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Eustace's house/family

The cultures, creatures, geography — anything about the books!

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Re: Eustace's house/family

Postby Warrior 4 Jesus » Jan 06, 2011 6:58 pm

Maybe Aunt Alberta was related to Professor Digory. I doubt she was ever a friend of Narnia though.
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Re: Eustace's house/family

Postby Lilygloves » Jan 15, 2011 8:06 am

I always figured that Lewis just meant that the Scrubbs were different from the norm of that time. He also mentions before that Eustace didn't have a lot of friends and had....unusual interest for a child his age. It could be that Lewis offered an explanation for why Eustace was different from kids his age-because his parents were different from most families. I doubt that Lewis was making fun of them for anything.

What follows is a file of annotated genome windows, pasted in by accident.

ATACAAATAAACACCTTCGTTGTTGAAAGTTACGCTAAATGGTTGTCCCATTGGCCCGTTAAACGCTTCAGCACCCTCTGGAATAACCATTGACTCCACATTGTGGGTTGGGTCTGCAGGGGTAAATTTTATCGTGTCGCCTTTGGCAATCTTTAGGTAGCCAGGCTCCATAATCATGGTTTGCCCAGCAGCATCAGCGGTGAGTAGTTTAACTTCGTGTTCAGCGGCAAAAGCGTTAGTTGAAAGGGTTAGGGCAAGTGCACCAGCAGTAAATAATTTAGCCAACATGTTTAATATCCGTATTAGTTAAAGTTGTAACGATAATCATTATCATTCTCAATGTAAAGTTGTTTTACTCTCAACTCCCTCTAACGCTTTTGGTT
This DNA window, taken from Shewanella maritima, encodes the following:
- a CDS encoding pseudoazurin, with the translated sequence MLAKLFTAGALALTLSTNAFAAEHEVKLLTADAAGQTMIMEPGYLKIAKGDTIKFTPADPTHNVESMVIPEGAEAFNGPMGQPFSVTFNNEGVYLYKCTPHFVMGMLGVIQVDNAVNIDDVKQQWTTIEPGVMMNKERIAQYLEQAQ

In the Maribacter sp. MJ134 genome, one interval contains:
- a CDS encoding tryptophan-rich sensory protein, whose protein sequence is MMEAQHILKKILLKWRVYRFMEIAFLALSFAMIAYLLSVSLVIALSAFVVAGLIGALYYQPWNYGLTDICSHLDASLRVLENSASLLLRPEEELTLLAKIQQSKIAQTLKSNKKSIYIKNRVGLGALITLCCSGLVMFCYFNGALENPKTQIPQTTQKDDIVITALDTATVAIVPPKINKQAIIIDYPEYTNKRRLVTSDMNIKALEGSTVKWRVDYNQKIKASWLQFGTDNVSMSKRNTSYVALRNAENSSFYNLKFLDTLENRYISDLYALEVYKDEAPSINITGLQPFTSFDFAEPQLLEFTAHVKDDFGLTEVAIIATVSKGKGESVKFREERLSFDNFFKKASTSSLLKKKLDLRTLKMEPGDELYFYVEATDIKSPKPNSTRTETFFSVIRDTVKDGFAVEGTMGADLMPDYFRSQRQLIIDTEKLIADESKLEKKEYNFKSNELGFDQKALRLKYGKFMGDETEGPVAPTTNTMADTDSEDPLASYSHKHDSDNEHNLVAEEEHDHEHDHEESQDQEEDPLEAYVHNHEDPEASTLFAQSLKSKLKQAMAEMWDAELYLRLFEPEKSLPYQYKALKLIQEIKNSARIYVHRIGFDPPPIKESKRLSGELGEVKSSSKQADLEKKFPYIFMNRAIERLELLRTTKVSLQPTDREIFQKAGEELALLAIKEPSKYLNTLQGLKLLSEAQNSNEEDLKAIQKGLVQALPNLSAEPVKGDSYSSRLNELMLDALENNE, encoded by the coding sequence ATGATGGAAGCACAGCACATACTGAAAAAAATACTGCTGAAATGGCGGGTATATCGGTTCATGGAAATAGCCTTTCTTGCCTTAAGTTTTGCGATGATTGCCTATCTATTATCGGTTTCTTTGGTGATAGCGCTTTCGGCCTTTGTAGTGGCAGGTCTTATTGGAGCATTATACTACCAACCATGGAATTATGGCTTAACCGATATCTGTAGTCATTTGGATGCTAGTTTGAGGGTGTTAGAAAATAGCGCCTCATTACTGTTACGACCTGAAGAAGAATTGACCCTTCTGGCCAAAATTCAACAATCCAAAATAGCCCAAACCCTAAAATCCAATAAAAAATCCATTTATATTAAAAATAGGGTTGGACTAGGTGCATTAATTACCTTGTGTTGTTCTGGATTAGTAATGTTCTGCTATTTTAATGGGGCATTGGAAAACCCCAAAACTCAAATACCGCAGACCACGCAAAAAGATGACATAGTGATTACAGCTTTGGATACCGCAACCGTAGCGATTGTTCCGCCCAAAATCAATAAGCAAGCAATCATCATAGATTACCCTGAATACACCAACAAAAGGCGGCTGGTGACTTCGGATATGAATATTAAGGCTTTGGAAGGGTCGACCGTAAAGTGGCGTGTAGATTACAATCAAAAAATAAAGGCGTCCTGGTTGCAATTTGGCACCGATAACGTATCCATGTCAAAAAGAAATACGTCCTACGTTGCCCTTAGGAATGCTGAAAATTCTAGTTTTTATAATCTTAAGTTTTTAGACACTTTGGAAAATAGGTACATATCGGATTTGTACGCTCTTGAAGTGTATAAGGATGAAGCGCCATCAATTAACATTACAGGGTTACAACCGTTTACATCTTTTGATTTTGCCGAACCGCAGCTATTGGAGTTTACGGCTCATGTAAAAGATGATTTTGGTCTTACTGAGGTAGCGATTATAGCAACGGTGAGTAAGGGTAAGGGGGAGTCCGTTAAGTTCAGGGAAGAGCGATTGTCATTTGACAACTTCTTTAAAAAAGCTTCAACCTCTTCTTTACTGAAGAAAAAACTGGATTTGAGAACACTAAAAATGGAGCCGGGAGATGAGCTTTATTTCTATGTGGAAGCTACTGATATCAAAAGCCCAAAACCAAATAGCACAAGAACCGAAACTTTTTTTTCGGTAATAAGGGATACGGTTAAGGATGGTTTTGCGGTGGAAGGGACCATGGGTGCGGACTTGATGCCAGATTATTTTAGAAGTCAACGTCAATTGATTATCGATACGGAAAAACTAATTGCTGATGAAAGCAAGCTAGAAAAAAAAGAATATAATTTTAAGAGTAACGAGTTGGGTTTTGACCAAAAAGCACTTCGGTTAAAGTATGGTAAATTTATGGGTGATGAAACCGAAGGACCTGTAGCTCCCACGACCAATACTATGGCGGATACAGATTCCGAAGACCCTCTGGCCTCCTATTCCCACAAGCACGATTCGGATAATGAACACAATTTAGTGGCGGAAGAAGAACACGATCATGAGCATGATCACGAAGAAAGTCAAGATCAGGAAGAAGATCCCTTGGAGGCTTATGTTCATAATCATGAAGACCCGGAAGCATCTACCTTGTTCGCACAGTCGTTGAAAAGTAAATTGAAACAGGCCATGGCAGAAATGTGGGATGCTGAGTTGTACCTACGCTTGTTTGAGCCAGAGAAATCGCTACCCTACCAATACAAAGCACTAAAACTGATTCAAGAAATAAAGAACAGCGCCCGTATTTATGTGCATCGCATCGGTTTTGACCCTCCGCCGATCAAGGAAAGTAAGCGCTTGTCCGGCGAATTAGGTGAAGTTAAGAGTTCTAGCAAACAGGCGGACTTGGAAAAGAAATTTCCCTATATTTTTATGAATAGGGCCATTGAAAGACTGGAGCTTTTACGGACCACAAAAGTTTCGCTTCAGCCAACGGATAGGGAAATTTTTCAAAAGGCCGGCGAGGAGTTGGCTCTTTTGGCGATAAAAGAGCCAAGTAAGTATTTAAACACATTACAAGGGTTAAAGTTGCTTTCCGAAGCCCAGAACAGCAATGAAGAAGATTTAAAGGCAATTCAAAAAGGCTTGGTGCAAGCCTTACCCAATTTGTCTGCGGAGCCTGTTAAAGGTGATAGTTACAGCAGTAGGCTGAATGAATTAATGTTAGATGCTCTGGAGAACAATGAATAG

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Re: Eustace's house/family

Postby Warrior 4 Jesus » Jan 17, 2011 5:44 am

Really? Why wouldn't Lewis be poking gentle-fun at things he deems wrong or doesn't think much of? It would've been in his nature to do so.
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Re: Eustace's house/family

Postby Arvan » Feb 09, 2011 1:01 pm

Lewis' description of the Scrubbs is different from the way most people were at the time, and that's what they were supposed to be: Different. They're still different in many ways from our modern society.

I have noticed something interesting, though. We know Lewis liked moderate drinking (the Inklings met at a pub, after all), and he liked to smoke. You'll notice that neither the Scrubbs or Nikabrik are smokers; the people we're not supposed to like.
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Re: Eustace's house/family

Postby stateofgreen » Feb 09, 2011 2:23 pm

Funny how at Lewis' time the Scrubbs were really different and the people we're not supposed to like then because they do what are considered "healthy" things now. Nowadays we see vegans and non-smokers as 'healthy living' persons and not necessarily strange, unless they do extreme things or are at the extreme end of a spectrum.